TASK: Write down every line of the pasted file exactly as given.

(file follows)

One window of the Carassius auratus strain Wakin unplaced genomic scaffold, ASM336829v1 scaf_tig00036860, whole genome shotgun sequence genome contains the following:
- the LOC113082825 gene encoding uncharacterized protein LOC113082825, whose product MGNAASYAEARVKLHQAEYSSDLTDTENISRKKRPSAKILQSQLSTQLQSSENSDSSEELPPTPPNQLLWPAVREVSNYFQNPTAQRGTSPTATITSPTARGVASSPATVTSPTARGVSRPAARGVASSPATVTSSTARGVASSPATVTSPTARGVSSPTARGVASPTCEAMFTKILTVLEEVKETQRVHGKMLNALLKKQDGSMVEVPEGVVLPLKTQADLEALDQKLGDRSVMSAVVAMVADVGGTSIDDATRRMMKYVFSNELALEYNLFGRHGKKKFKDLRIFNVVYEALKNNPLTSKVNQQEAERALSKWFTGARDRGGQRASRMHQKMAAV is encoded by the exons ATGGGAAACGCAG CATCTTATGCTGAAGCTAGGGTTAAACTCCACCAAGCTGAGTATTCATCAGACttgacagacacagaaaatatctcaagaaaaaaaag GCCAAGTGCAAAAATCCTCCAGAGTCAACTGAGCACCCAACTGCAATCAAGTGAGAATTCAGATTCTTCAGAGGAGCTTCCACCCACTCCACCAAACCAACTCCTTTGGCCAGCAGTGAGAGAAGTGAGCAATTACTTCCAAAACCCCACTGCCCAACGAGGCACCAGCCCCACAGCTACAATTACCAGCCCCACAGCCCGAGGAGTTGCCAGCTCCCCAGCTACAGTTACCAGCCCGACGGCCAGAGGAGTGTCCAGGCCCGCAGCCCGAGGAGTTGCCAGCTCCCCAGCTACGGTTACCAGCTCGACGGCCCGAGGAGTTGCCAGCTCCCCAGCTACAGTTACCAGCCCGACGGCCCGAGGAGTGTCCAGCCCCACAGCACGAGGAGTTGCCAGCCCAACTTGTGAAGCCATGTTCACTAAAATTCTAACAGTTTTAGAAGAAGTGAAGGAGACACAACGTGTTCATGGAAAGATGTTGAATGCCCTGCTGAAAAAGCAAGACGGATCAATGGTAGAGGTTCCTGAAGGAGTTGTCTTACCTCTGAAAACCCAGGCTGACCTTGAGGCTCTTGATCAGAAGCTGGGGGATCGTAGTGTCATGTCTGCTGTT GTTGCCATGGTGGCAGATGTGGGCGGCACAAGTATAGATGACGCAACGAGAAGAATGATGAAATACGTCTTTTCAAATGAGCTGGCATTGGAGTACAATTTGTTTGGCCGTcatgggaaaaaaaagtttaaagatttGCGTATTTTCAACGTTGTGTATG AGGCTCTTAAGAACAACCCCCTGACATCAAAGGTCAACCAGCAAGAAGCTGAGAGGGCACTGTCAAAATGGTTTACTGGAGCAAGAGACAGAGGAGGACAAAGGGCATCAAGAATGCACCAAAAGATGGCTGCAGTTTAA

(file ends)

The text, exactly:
One window of the Carassius auratus strain Wakin unplaced genomic scaffold, ASM336829v1 scaf_tig00036860, whole genome shotgun sequence genome contains the following:
- the LOC113082825 gene encoding uncharacterized protein LOC113082825, whose product MGNAASYAEARVKLHQAEYSSDLTDTENISRKKRPSAKILQSQLSTQLQSSENSDSSEELPPTPPNQLLWPAVREVSNYFQNPTAQRGTSPTATITSPTARGVASSPATVTSPTARGVSRPAARGVASSPATVTSSTARGVASSPATVTSPTARGVSSPTARGVASPTCEAMFTKILTVLEEVKETQRVHGKMLNALLKKQDGSMVEVPEGVVLPLKTQADLEALDQKLGDRSVMSAVVAMVADVGGTSIDDATRRMMKYVFSNELALEYNLFGRHGKKKFKDLRIFNVVYEALKNNPLTSKVNQQEAERALSKWFTGARDRGGQRASRMHQKMAAV is encoded by the exons ATGGGAAACGCAG CATCTTATGCTGAAGCTAGGGTTAAACTCCACCAAGCTGAGTATTCATCAGACttgacagacacagaaaatatctcaagaaaaaaaag GCCAAGTGCAAAAATCCTCCAGAGTCAACTGAGCACCCAACTGCAATCAAGTGAGAATTCAGATTCTTCAGAGGAGCTTCCACCCACTCCACCAAACCAACTCCTTTGGCCAGCAGTGAGAGAAGTGAGCAATTACTTCCAAAACCCCACTGCCCAACGAGGCACCAGCCCCACAGCTACAATTACCAGCCCCACAGCCCGAGGAGTTGCCAGCTCCCCAGCTACAGTTACCAGCCCGACGGCCAGAGGAGTGTCCAGGCCCGCAGCCCGAGGAGTTGCCAGCTCCCCAGCTACGGTTACCAGCTCGACGGCCCGAGGAGTTGCCAGCTCCCCAGCTACAGTTACCAGCCCGACGGCCCGAGGAGTGTCCAGCCCCACAGCACGAGGAGTTGCCAGCCCAACTTGTGAAGCCATGTTCACTAAAATTCTAACAGTTTTAGAAGAAGTGAAGGAGACACAACGTGTTCATGGAAAGATGTTGAATGCCCTGCTGAAAAAGCAAGACGGATCAATGGTAGAGGTTCCTGAAGGAGTTGTCTTACCTCTGAAAACCCAGGCTGACCTTGAGGCTCTTGATCAGAAGCTGGGGGATCGTAGTGTCATGTCTGCTGTT GTTGCCATGGTGGCAGATGTGGGCGGCACAAGTATAGATGACGCAACGAGAAGAATGATGAAATACGTCTTTTCAAATGAGCTGGCATTGGAGTACAATTTGTTTGGCCGTcatgggaaaaaaaagtttaaagatttGCGTATTTTCAACGTTGTGTATG AGGCTCTTAAGAACAACCCCCTGACATCAAAGGTCAACCAGCAAGAAGCTGAGAGGGCACTGTCAAAATGGTTTACTGGAGCAAGAGACAGAGGAGGACAAAGGGCATCAAGAATGCACCAAAAGATGGCTGCAGTTTAA